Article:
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Something is happening to the children of Somali refugees born in Minnesota: many have autism, and their parents want to know why. There is no word for autism in the Somali language: some call it the “Minnesota Disease,” believing it is triggered by something in their new environment. Other Somalis, coming from an oral culture, refer to the growing numbers of children with severe autism as “the ones who do not speak.” Yet their parents have strong, resonant voices.
No Word for Autism brings new, vital voices from the margins into the center of the conversation: by doing so, it expands our understanding of the science – and experience – of autism. The film is uniquely poised to engage viewers with complex questions about the surging rates of autism through a character-driven and place-based approach. It dwells in the lively tension between the distinctive, acute crisis experienced by the Somali community, and the common struggles of all parents living with autism. We explore the limits of science, and the seemingly unlimited devotion and dedication of parents, to find the cause and cure of autism.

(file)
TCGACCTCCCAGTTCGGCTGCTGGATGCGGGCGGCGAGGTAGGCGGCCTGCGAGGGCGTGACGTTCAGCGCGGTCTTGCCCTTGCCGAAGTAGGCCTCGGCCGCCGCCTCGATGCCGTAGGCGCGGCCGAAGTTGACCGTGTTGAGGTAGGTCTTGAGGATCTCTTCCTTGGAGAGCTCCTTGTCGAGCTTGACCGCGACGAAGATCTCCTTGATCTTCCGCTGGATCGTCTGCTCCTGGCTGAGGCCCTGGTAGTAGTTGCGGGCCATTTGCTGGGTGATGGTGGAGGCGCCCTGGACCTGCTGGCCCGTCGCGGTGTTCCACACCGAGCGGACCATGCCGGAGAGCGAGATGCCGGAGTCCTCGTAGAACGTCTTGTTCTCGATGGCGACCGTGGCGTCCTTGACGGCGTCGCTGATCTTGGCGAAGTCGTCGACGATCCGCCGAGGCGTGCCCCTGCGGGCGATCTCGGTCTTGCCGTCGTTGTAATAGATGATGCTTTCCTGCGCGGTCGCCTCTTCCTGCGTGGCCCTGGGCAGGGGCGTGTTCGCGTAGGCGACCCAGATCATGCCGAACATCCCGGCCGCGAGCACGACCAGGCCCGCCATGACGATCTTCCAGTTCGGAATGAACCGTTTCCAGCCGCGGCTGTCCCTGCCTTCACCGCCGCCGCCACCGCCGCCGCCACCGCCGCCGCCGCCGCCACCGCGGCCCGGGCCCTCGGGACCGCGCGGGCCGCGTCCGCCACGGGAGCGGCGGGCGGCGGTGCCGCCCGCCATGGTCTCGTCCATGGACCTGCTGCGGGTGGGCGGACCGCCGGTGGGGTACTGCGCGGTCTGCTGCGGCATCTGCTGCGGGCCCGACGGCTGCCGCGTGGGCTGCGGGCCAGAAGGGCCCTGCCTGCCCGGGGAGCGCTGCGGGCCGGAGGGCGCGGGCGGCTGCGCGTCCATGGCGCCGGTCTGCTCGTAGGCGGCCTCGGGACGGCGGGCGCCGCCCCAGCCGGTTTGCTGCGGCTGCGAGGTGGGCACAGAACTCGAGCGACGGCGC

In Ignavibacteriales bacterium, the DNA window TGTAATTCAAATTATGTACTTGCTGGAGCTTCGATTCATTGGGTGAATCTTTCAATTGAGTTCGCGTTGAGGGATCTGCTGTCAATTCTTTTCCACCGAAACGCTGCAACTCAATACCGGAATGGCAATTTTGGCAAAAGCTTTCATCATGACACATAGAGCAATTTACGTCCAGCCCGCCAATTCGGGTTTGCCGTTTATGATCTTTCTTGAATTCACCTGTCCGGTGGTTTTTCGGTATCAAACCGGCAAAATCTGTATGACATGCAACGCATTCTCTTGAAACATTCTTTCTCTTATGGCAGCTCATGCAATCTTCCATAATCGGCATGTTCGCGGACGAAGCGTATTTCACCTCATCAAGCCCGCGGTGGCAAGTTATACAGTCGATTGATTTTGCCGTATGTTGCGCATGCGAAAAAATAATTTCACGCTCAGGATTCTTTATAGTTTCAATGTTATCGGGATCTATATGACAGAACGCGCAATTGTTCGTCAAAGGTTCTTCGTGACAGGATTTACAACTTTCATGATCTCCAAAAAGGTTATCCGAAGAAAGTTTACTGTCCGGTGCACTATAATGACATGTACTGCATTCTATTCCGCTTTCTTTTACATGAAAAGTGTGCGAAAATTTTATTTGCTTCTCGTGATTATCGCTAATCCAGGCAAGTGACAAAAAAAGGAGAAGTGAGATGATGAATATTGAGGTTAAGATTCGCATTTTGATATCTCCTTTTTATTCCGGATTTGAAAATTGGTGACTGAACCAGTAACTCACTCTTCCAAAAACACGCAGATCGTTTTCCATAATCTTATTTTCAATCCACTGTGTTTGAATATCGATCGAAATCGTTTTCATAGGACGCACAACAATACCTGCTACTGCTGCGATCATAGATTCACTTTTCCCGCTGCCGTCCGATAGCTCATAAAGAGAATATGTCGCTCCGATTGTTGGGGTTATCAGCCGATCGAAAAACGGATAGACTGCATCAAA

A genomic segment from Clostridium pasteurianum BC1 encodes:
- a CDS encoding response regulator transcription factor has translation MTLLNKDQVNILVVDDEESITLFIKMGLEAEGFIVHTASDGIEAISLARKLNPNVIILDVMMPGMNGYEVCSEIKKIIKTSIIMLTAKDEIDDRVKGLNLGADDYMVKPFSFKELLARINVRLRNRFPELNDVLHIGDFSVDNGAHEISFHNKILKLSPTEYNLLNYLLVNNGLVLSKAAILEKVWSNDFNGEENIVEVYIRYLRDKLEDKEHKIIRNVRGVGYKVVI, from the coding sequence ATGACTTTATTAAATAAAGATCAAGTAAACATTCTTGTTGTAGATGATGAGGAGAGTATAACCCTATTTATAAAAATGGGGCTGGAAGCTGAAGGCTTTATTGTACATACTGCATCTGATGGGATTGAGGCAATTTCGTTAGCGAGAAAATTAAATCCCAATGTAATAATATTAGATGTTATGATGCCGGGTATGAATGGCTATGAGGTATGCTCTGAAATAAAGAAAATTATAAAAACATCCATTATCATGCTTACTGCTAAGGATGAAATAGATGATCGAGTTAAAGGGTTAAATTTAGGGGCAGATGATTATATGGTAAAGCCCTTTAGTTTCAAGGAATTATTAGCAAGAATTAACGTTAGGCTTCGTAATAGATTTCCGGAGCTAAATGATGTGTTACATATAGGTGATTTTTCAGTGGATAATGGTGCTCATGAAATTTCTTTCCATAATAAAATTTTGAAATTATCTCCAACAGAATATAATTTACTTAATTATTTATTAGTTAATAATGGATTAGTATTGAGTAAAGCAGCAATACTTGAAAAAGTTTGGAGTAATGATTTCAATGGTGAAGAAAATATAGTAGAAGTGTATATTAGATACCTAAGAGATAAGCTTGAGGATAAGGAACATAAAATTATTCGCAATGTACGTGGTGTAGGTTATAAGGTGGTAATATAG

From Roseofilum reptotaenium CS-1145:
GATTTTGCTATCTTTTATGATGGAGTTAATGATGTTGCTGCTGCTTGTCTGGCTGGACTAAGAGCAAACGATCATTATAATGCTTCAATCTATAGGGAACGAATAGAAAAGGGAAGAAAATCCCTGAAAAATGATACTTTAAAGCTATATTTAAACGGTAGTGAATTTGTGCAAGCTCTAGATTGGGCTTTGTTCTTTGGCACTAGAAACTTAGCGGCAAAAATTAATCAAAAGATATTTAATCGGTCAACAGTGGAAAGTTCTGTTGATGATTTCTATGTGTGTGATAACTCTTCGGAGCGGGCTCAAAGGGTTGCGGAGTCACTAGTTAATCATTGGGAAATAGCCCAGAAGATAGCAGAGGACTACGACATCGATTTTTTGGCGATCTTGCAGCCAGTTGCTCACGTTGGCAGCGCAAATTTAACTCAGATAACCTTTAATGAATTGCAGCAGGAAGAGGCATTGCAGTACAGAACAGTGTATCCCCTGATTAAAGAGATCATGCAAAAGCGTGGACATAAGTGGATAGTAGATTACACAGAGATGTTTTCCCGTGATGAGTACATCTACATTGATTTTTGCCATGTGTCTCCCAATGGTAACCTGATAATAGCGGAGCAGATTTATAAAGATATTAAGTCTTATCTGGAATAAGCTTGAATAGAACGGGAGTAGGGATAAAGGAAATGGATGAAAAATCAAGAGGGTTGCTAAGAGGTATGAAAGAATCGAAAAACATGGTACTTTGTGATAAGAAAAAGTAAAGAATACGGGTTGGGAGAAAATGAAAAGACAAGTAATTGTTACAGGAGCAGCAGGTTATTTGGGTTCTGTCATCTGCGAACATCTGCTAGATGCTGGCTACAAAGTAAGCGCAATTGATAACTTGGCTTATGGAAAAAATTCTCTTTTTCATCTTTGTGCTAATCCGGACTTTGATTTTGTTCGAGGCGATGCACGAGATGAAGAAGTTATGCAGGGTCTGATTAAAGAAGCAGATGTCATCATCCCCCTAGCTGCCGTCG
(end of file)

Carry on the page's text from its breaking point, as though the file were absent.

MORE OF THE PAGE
Rachel Antell graduated from Stanford University in 2001 with an MA in documentary film. She has worked on a number of films related to immigration, including Death on a Friendly Border (2001); Hold Your Breath (2005); Acting on Faith (2005) and Fremont, USA (2008). Prior to studying documentary she spent 6 years as an associate at the Pluralism Project working with religious immigrants. Rachel currently works as a freelance documentary producer and editor in the Bay Area.
To “No Word for Autism,” Elinor Pierce brings twenty years of experience researching and writing about immigrant communities in the U.S., and fourteen years of experience living with–and learning about–autism. As a researcher at Harvard University, she helps develop educational materials including an award-winning website, two documentary films, and a series of short format videos (now in production). As the parent of a child with autism, she has consulted to autism organizations and served on the boards of disability NGOs. She and Rachel Antell collaborated on two previous film projects.